For Second Prize, I chose the poem titled Freedom in Science (14) Wesley Trinkle – Domino Servite College – this enthusiastic account of the freedom, wonder and creativity in science, had me thinking and kept me smiling. This young poet has captured the thrill and passion in engaging in creative thoughts and experiments.

First Prize goes to a poem titled Freedom for me (16) Brandon George – Domino Servite College - a beautiful and vivid poem about finding freedom in the Australian countryside, when, I quote, ‘the evening shines like brass’. With images like this, I was transported me to another place. Congratulations to a poet with a talent for painting word-scapes!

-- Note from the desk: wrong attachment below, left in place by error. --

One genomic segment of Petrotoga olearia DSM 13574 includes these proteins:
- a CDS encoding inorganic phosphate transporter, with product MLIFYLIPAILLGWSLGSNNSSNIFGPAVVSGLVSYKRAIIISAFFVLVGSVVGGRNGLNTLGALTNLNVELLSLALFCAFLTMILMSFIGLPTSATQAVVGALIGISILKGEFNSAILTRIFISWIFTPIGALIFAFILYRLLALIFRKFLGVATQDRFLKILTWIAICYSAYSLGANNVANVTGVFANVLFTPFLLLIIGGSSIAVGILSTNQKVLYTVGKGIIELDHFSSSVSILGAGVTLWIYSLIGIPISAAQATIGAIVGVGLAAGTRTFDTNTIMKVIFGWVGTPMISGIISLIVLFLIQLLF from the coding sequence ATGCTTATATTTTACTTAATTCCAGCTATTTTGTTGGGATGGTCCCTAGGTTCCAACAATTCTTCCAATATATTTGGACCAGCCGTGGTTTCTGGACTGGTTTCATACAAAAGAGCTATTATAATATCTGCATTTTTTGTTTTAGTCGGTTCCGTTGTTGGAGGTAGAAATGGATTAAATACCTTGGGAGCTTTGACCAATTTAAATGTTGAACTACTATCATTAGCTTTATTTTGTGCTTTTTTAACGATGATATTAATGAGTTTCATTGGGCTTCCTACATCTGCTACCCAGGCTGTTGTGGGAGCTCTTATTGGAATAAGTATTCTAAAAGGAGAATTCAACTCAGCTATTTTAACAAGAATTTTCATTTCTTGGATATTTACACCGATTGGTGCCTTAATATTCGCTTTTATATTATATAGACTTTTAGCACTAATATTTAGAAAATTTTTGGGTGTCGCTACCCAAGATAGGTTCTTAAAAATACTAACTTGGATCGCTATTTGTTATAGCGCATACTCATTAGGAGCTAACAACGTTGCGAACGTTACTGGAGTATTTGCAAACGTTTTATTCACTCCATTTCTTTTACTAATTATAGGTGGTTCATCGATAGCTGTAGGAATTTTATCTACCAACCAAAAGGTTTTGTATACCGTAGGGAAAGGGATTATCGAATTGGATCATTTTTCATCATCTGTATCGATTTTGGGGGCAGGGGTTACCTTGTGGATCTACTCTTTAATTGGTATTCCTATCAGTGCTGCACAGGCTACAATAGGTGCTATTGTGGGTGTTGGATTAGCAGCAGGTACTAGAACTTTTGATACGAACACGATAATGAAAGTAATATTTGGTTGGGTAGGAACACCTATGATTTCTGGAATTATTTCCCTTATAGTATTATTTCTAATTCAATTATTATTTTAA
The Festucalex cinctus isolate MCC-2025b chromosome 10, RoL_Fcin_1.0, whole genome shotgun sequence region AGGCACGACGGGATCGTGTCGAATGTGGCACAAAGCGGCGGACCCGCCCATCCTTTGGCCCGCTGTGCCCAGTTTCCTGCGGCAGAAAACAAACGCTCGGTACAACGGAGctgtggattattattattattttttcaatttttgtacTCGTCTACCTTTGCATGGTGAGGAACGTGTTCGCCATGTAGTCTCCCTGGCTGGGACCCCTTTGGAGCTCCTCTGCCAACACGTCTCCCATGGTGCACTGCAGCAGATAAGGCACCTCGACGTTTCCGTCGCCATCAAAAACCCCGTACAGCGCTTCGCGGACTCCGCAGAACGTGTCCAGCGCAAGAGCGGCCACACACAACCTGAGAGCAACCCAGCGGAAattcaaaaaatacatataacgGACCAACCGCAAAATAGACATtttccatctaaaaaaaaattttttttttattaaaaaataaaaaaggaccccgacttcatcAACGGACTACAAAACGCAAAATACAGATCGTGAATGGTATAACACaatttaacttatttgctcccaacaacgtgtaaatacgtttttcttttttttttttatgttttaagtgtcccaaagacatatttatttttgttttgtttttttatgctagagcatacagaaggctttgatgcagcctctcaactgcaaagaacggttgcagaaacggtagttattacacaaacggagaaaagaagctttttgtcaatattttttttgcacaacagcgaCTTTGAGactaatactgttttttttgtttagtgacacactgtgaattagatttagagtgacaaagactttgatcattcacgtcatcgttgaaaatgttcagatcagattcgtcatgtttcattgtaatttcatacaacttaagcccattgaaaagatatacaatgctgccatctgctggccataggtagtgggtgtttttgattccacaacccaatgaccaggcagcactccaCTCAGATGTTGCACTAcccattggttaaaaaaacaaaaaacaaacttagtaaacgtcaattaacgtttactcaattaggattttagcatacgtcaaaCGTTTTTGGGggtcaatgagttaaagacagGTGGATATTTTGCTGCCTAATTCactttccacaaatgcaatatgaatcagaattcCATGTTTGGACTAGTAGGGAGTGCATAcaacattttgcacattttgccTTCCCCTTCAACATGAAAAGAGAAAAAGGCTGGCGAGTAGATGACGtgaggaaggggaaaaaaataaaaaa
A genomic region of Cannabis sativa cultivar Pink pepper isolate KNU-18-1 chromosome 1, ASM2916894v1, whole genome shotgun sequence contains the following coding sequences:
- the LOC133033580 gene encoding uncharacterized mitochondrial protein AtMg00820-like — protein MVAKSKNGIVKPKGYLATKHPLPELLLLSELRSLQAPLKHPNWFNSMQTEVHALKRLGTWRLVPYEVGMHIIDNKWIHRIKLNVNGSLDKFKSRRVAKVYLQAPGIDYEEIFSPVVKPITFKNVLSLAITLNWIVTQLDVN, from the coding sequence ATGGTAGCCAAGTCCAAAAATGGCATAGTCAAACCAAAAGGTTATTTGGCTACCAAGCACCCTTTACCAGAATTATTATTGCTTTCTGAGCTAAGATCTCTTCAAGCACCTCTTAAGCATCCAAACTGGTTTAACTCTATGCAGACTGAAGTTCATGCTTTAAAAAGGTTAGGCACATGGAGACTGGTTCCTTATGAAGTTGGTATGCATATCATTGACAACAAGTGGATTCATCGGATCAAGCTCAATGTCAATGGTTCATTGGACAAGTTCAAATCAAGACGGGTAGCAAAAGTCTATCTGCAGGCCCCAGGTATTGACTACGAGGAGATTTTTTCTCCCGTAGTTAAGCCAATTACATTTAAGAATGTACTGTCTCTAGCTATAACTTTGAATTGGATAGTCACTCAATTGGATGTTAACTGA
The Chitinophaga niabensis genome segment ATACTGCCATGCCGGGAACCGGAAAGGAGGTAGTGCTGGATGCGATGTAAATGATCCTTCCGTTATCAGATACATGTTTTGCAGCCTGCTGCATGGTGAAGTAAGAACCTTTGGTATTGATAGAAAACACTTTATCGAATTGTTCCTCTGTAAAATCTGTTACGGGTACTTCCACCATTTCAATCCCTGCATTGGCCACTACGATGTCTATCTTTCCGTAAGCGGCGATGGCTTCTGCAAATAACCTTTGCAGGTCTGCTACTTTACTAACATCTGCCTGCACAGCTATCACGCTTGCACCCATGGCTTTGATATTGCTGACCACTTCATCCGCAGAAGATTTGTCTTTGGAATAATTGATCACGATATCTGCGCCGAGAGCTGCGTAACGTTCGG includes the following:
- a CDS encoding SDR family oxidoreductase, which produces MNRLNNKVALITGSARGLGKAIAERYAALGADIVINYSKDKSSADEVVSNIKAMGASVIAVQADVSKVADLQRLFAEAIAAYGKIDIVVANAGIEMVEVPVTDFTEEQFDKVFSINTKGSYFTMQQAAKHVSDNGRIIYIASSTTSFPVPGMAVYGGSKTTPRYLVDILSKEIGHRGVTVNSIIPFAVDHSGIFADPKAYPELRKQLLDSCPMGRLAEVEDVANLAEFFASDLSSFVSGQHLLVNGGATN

In the Secondary School Section I chose three poems to Commend:

· The Beautiful Word (25) Amal TlaaOur Lady of the Sacred Heart College

· What is it? (28) Olivia Hayes – Domino Servite College

· I wanted to fly in the beautiful sky (12) Jasit Kaur – Domino Servite College

And I Highly Commended three poems:

· What happened to our acceptance? (6) Chloe Wightman – Domino Servite College

· Freedom is a funny word, isn’t it? (5) Jesse Blakers – Hawker College

· Why would you wear something so inappropriate (4) Freya Cox - The Friends School

For Third Prize in the Secondary School Section, I chose a poem titled Freedom Lies in Being Bold (8) – Aimy Tran - Our Lady of the Sacred Heart College - a mature, intelligent poem that is a reminder of what women have achieved, and what is yet to be achieved in regards to equality. This is a bold and thought-provoking poem.